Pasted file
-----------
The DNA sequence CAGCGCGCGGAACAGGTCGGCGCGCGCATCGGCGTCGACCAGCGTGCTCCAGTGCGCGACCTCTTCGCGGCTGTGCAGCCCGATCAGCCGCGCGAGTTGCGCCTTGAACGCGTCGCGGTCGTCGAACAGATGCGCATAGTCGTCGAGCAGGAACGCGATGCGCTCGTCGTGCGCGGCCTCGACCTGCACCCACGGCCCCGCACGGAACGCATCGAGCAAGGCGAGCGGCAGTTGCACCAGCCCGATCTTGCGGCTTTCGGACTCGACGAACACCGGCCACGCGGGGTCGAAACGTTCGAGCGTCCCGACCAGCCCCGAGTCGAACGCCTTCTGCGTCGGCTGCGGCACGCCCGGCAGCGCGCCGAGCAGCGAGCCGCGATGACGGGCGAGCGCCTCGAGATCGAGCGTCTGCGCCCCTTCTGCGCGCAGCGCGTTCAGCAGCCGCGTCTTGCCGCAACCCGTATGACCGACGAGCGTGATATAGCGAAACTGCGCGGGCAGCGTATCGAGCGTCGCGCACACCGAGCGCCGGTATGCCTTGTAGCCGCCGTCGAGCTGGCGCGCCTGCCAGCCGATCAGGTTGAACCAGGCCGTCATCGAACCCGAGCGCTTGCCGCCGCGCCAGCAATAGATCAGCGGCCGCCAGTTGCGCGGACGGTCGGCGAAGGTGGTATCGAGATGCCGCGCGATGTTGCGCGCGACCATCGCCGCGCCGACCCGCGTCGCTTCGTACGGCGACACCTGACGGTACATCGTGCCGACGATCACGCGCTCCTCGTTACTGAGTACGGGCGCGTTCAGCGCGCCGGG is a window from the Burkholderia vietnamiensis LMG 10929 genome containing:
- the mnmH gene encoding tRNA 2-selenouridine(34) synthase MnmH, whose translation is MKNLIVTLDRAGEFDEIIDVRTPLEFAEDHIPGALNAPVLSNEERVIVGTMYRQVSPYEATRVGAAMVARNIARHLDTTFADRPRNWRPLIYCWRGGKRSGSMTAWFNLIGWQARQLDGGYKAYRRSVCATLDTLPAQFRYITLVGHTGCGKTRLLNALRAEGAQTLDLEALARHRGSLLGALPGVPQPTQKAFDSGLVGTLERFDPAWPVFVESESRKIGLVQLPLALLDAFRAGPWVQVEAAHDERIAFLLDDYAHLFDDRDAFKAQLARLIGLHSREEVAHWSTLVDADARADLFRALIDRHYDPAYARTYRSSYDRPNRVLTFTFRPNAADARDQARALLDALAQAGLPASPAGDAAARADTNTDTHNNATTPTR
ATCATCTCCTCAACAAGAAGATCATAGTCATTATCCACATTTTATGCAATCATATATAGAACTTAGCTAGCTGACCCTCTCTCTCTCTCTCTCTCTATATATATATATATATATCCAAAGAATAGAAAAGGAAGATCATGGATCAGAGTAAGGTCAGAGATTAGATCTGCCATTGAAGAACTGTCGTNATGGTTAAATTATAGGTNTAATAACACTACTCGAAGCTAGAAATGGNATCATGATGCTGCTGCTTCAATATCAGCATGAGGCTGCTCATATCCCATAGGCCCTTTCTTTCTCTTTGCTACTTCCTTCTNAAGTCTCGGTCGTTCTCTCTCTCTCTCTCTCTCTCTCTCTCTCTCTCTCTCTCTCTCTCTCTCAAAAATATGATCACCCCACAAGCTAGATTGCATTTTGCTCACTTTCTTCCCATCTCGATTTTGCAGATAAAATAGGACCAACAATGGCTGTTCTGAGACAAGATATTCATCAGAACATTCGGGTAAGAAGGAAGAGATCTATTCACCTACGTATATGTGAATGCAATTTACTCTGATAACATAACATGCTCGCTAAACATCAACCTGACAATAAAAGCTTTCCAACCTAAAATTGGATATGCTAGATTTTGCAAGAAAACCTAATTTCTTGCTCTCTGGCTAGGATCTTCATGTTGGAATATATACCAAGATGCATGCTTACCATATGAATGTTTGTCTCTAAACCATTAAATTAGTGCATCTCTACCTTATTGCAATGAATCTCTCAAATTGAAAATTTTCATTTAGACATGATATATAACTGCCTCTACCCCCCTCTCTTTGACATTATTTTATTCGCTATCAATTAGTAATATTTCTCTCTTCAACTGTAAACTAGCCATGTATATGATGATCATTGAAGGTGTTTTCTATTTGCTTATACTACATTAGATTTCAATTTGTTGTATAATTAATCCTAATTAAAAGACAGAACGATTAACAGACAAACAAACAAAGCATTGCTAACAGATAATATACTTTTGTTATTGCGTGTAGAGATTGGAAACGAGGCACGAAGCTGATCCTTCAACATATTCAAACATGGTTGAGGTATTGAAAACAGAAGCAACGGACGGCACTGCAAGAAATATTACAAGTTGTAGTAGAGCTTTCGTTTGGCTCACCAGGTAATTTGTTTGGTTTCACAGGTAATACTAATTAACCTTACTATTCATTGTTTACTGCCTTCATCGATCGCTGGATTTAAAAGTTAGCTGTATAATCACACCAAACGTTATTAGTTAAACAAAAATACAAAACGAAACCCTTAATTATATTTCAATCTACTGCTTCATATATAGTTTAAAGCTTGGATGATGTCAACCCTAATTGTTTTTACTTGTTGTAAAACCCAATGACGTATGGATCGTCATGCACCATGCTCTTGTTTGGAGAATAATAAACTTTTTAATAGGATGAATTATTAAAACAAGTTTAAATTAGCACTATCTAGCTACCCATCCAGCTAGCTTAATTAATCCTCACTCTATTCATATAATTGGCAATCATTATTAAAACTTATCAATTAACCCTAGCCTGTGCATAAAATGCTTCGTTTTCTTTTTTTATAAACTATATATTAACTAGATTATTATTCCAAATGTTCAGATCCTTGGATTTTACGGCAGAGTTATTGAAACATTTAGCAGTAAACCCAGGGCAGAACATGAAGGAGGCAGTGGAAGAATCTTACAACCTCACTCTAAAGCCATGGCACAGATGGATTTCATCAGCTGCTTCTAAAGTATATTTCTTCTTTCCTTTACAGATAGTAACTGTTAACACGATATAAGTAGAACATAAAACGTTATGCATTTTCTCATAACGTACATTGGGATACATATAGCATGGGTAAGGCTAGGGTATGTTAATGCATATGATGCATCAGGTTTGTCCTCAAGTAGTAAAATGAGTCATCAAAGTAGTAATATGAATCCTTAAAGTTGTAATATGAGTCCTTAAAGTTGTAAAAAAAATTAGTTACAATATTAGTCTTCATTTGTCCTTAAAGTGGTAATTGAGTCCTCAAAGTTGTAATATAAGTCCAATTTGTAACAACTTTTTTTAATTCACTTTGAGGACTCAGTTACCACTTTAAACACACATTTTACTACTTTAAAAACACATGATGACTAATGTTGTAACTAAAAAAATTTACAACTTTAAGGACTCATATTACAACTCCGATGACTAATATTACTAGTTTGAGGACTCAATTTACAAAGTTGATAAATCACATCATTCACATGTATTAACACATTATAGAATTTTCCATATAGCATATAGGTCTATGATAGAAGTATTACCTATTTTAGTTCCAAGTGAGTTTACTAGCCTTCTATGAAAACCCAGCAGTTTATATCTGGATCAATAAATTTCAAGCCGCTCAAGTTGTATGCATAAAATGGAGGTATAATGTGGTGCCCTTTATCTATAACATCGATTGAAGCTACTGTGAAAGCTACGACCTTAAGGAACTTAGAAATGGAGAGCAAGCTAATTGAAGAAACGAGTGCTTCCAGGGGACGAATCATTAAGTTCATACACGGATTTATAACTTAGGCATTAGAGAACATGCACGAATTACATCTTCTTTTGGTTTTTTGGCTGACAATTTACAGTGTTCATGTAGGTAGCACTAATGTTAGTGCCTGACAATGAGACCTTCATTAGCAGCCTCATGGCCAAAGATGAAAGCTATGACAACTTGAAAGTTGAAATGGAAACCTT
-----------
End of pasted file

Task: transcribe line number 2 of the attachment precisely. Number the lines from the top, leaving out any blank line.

- the mnmH gene encoding tRNA 2-selenouridine(34) synthase MnmH, whose translation is MKNLIVTLDRAGEFDEIIDVRTPLEFAEDHIPGALNAPVLSNEERVIVGTMYRQVSPYEATRVGAAMVARNIARHLDTTFADRPRNWRPLIYCWRGGKRSGSMTAWFNLIGWQARQLDGGYKAYRRSVCATLDTLPAQFRYITLVGHTGCGKTRLLNALRAEGAQTLDLEALARHRGSLLGALPGVPQPTQKAFDSGLVGTLERFDPAWPVFVESESRKIGLVQLPLALLDAFRAGPWVQVEAAHDERIAFLLDDYAHLFDDRDAFKAQLARLIGLHSREEVAHWSTLVDADARADLFRALIDRHYDPAYARTYRSSYDRPNRVLTFTFRPNAADARDQARALLDALAQAGLPASPAGDAAARADTNTDTHNNATTPTR